Saxon samaritans

The benefits and convenience of students engaging in Saxon Service


Students gather together once a month to engage in service activities like making toys, writing letters, and organizing crafts (Photo by Aisha Shakeel).

Aisha Shakeel, Reporter

Students participate in Saxon Service and other acts of community service for various reasons. While some aim solely to give back to the community, others hope to wear the illustrious Service Learning Cord at graduation.

“Cords are considered ‘bling’ at graduation and are a point of pride for students who earn them,” Langley’s Service Learning Liaison Betsy Shomaker said.

This high honor exhibits students’ devotion to community service and is known for being the most easily attainable cord. Because of this, it is a practical and popular option for students at Langley.

“[It] is the only graduation cord available that is not dependent on grades, skills, or ability, but simply on a commitment to service,” Shomaker said.

Students gain community service hours in many ways, one of the most common and accessible being Saxon Service. This convenient program started during the 2015-2016 school year and has only increased in popularity since then.

“It has become part of the high school experience at Langley…participation averages between 250-300 students each month,” Shomaker said. “[We have] logged more than 8,000 student hours.”

Often times, the obstacle preventing many high schoolers from participating in community service is the lack of convenient opportunities. However, Saxon Service solves this dilemma.

“It’s a good opportunity for students…[who] are busy on the weekends and can’t go out of their way to [get] service hours,” freshman Jenna Sangid said. “It’s in school, the activities are very easy, and you’re only working for thirty minutes, but you get [to log] an hour of service.”

Students have the unique opportunity to participate in any activity that appeals to them– regardless of skill–without scheduling time outside of school. Projects vary from making lunches for the homeless to assembling reusable feminine products for women in developing countries.

Operation Smile, a popular option to participate in during Saxon Service, provides free facial surgeries to less-fortunate children around with world, with conditions such as cleft lip and cleft palate. At the Operation Smile station at Saxon Service, students make blankets that the children wrap around them during surgery, and they eventually get to take the blanket home with them.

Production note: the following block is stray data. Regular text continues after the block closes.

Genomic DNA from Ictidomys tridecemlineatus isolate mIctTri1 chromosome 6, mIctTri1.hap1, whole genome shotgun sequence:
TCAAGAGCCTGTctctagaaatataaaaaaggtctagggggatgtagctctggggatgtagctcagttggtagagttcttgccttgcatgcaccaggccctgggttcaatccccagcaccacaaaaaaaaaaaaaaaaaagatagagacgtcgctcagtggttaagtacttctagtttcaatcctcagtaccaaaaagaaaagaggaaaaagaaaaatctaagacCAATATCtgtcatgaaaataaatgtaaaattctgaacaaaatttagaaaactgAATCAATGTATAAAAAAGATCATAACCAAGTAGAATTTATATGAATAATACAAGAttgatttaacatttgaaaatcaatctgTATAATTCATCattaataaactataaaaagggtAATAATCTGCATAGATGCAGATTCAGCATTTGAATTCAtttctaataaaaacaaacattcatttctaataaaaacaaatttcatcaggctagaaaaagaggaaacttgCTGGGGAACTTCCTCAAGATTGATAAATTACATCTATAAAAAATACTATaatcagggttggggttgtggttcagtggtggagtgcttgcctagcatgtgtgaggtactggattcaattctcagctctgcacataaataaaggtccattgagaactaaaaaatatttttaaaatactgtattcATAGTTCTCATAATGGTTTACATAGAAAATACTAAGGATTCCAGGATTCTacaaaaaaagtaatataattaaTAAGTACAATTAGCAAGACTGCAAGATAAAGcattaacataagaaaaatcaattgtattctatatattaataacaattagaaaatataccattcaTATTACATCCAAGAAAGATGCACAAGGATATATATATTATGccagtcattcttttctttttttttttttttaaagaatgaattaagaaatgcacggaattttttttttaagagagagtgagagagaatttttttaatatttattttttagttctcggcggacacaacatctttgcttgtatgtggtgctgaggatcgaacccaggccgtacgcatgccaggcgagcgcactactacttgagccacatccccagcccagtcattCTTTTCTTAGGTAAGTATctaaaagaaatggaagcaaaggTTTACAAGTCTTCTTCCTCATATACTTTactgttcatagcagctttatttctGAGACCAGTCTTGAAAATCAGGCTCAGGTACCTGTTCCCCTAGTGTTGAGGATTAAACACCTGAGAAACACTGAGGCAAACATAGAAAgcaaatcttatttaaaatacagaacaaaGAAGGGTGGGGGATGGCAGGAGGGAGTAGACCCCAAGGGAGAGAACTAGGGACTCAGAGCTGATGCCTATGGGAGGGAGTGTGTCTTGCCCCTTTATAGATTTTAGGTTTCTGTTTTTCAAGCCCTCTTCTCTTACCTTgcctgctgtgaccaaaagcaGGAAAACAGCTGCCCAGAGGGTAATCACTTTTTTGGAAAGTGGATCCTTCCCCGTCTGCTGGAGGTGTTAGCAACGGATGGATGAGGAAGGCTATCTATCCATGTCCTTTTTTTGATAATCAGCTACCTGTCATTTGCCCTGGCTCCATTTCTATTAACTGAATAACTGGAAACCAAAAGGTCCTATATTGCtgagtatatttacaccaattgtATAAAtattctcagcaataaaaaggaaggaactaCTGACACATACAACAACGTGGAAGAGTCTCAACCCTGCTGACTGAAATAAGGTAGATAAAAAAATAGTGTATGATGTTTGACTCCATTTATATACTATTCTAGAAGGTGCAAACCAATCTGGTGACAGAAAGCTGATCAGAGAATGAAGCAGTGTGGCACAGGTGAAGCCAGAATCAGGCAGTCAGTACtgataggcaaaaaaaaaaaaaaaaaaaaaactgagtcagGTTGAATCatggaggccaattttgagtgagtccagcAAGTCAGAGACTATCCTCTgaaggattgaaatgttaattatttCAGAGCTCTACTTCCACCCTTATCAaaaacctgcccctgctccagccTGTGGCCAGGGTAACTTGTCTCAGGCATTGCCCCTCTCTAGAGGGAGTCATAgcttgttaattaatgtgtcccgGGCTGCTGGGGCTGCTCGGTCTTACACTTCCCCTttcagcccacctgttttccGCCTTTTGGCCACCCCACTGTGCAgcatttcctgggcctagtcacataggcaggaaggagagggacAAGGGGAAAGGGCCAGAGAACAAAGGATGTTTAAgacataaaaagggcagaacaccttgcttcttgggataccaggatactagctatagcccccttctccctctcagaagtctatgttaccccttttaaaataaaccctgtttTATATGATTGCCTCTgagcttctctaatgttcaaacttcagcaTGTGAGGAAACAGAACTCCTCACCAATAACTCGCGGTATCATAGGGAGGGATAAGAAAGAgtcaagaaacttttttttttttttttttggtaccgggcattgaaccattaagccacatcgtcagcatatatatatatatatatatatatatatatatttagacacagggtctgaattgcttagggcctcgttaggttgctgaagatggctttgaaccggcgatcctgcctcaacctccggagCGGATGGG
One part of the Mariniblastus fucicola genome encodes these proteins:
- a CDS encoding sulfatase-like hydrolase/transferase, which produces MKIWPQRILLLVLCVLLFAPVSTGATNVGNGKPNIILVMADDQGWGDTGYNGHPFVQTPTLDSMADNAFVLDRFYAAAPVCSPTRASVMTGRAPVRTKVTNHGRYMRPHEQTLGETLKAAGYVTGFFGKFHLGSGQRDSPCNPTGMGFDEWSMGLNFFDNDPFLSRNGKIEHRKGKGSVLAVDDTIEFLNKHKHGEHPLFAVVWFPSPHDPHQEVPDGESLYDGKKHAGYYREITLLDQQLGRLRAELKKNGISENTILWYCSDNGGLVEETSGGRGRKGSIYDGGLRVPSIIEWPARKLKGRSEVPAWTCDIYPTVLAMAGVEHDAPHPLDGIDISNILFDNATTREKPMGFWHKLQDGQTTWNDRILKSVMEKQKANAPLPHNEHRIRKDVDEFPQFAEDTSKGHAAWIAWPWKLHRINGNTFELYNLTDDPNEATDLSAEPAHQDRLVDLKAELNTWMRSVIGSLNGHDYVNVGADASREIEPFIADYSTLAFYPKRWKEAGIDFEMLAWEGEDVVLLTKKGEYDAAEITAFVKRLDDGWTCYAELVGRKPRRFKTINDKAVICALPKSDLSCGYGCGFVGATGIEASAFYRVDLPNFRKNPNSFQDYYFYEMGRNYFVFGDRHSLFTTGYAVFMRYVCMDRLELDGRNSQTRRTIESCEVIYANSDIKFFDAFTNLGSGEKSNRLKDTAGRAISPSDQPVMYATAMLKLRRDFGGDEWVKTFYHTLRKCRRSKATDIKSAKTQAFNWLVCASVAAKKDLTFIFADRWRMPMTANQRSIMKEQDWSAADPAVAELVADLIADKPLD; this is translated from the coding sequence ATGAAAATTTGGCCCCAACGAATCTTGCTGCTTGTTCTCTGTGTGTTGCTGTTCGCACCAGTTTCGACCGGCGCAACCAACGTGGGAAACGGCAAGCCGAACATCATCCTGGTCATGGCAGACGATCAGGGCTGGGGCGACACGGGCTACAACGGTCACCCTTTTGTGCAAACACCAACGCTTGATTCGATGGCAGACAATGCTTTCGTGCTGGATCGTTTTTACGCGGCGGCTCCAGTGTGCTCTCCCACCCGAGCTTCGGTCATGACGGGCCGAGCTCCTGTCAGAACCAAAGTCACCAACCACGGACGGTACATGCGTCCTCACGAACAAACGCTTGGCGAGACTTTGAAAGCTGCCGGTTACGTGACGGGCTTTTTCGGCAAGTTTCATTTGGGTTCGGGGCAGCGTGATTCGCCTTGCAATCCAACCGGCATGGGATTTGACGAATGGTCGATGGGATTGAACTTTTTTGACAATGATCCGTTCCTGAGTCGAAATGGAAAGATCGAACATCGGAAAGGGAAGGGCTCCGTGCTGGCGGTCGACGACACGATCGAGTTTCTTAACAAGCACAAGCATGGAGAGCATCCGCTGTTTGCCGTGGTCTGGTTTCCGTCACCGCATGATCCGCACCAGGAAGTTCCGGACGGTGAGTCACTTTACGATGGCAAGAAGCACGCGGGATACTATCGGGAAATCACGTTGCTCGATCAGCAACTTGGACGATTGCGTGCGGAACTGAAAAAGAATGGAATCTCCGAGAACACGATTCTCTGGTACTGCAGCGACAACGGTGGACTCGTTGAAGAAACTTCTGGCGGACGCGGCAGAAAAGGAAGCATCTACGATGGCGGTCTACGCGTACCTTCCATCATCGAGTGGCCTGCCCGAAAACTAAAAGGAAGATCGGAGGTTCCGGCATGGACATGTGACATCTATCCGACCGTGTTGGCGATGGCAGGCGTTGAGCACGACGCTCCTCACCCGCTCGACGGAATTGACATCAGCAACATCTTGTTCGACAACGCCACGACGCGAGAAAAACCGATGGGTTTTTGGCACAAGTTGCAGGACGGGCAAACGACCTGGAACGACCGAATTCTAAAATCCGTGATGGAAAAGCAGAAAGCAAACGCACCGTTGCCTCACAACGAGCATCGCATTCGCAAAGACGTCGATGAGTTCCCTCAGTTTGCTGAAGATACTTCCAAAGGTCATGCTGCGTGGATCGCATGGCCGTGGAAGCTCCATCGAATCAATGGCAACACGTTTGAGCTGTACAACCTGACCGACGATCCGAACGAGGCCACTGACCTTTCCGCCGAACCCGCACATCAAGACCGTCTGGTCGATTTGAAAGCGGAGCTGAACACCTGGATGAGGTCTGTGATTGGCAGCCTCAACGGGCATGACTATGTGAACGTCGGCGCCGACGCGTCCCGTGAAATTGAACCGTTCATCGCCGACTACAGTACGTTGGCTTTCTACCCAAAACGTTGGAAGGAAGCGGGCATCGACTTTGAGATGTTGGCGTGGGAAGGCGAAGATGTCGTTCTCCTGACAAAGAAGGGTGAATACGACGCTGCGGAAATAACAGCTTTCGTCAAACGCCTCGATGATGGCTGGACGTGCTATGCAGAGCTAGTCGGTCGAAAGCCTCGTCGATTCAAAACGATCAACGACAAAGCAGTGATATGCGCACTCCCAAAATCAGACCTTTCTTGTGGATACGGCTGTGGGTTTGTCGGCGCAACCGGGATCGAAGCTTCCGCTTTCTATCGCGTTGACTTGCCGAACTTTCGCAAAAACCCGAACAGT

“Oftentimes, that is the first blanket that child has ever owned,” Operation Smile Senior Student Program Associate Pete Hansen said.

According to Hansen, Saxon Service is a mutually beneficial activity; the advantages are relentless on both ends. Community service not only helps people in need, but it can also be a feel-good activity.

“[Students are] providing a gift to a child that doesn’t have much in life…[it’s] going to change [the child’s life],” Hansen said. “At the end of the day, if you get really involved in [community service] it will change your life [too]. It will change your heart. It will change your soul. [You’re] able to help other people, and…have a hands on experience [in] changing people’s lives.”

The benefits don’t end there, however. Shomaker believes Saxon Service can also be an excellent social opportunity.

“It…creates a sense of community, connects students with other students and the outside community, and fosters relationships outside ‘usual’ friend groups,” Shomaker said.

Students such as Sangid typically participate in Saxon Service activities with friends. However, many, including Sangid, also have the opportunity to work with fellow Saxons that they may not know very well.

“It’s a good way to interact with people…[while] trying to help the community,” Sangid said. “A lot of people I was working with [during] Saxon Service I didn’t necessarily know, but we worked together to help make sandwiches for people in our community, so it’s a good way to unite people together.”

In addition, the repetitive actions and simple activities offered at Saxon Service can be found therapeutic and meditative, and can offer mental health benefits, according to Shomaker.

“[It] encourages thinking beyond yourself [and] caring for others, [and] promotes self-esteem, [a] sense of pride, and confidence,” Shomaker said.

Overall, Saxon Service is a convenient program that benefits Langley students while simultaneously helping the community and people who are less fortunate.

“Some of our…activities have been initiated by students and faculty,” Shomaker said. “We always welcome new ideas and activities.”

Anyone looking to add a project to Saxon Service should see Mrs. Shomaker in Student Services.